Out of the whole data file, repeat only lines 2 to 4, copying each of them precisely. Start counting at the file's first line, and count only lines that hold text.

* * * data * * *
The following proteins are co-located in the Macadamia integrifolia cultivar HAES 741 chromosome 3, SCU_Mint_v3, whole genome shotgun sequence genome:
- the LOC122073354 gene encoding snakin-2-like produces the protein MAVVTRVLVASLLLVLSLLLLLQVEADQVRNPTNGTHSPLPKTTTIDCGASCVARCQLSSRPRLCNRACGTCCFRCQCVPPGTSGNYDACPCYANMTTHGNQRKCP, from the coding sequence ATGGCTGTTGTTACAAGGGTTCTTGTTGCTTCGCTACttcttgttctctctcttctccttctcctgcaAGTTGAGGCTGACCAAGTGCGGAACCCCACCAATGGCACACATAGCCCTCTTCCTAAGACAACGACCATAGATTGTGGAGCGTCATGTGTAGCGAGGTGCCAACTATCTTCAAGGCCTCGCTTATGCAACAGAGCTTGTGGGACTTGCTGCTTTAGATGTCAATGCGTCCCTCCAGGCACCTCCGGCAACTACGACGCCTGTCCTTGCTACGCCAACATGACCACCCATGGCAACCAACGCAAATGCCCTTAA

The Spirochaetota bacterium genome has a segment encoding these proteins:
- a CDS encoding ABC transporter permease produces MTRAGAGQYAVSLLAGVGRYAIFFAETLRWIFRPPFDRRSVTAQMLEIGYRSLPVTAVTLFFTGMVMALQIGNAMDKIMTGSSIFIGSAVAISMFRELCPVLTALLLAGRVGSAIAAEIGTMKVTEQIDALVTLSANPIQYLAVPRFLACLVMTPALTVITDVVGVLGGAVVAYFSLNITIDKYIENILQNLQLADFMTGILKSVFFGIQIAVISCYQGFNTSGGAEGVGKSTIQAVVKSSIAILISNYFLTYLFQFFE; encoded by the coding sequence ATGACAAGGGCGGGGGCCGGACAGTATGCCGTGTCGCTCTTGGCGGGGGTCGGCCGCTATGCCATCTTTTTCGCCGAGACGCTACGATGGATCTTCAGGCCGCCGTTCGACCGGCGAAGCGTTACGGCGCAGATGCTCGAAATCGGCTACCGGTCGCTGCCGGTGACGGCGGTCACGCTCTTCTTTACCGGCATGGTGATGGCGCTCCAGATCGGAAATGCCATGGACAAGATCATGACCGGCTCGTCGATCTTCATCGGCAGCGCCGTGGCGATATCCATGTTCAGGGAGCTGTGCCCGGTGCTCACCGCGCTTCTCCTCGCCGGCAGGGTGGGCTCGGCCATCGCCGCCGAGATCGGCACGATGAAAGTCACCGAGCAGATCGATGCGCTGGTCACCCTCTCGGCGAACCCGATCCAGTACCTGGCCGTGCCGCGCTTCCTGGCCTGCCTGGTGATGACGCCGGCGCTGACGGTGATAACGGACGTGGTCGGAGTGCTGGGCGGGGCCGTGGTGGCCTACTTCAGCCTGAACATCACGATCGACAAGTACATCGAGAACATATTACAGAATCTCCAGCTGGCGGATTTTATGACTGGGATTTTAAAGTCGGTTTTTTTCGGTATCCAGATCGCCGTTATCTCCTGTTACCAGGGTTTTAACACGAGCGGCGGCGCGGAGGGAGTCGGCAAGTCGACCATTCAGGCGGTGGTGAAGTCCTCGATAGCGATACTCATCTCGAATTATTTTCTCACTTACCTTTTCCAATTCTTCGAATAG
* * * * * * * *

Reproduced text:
- the LOC122073354 gene encoding snakin-2-like produces the protein MAVVTRVLVASLLLVLSLLLLLQVEADQVRNPTNGTHSPLPKTTTIDCGASCVARCQLSSRPRLCNRACGTCCFRCQCVPPGTSGNYDACPCYANMTTHGNQRKCP, from the coding sequence ATGGCTGTTGTTACAAGGGTTCTTGTTGCTTCGCTACttcttgttctctctcttctccttctcctgcaAGTTGAGGCTGACCAAGTGCGGAACCCCACCAATGGCACACATAGCCCTCTTCCTAAGACAACGACCATAGATTGTGGAGCGTCATGTGTAGCGAGGTGCCAACTATCTTCAAGGCCTCGCTTATGCAACAGAGCTTGTGGGACTTGCTGCTTTAGATGTCAATGCGTCCCTCCAGGCACCTCCGGCAACTACGACGCCTGTCCTTGCTACGCCAACATGACCACCCATGGCAACCAACGCAAATGCCCTTAA

The Spirochaetota bacterium genome has a segment encoding these proteins:
- a CDS encoding ABC transporter permease produces MTRAGAGQYAVSLLAGVGRYAIFFAETLRWIFRPPFDRRSVTAQMLEIGYRSLPVTAVTLFFTGMVMALQIGNAMDKIMTGSSIFIGSAVAISMFRELCPVLTALLLAGRVGSAIAAEIGTMKVTEQIDALVTLSANPIQYLAVPRFLACLVMTPALTVITDVVGVLGGAVVAYFSLNITIDKYIENILQNLQLADFMTGILKSVFFGIQIAVISCYQGFNTSGGAEGVGKSTIQAVVKSSIAILISNYFLTYLFQFFE; encoded by the coding sequence ATGACAAGGGCGGGGGCCGGACAGTATGCCGTGTCGCTCTTGGCGGGGGTCGGCCGCTATGCCATCTTTTTCGCCGAGACGCTACGATGGATCTTCAGGCCGCCGTTCGACCGGCGAAGCGTTACGGCGCAGATGCTCGAAATCGGCTACCGGTCGCTGCCGGTGACGGCGGTCACGCTCTTCTTTACCGGCATGGTGATGGCGCTCCAGATCGGAAATGCCATGGACAAGATCATGACCGGCTCGTCGATCTTCATCGGCAGCGCCGTGGCGATATCCATGTTCAGGGAGCTGTGCCCGGTGCTCACCGCGCTTCTCCTCGCCGGCAGGGTGGGCTCGGCCATCGCCGCCGAGATCGGCACGATGAAAGTCACCGAGCAGATCGATGCGCTGGTCACCCTCTCGGCGAACCCGATCCAGTACCTGGCCGTGCCGCGCTTCCTGGCCTGCCTGGTGATGACGCCGGCGCTGACGGTGATAACGGACGTGGTCGGAGTGCTGGGCGGGGCCGTGGTGGCCTACTTCAGCCTGAACATCACGATCGACAAGTACATCGAGAACATATTACAGAATCTCCAGCTGGCGGATTTTATGACTGGGATTTTAAAGTCGGTTTTTTTCGGTATCCAGATCGCCGTTATCTCCTGTTACCAGGGTTTTAACACGAGCGGCGGCGCGGAGGGAGTCGGCAAGTCGACCATTCAGGCGGTGGTGAAGTCCTCGATAGCGATACTCATCTCGAATTATTTTCTCACTTACCTTTTCCAATTCTTCGAATAG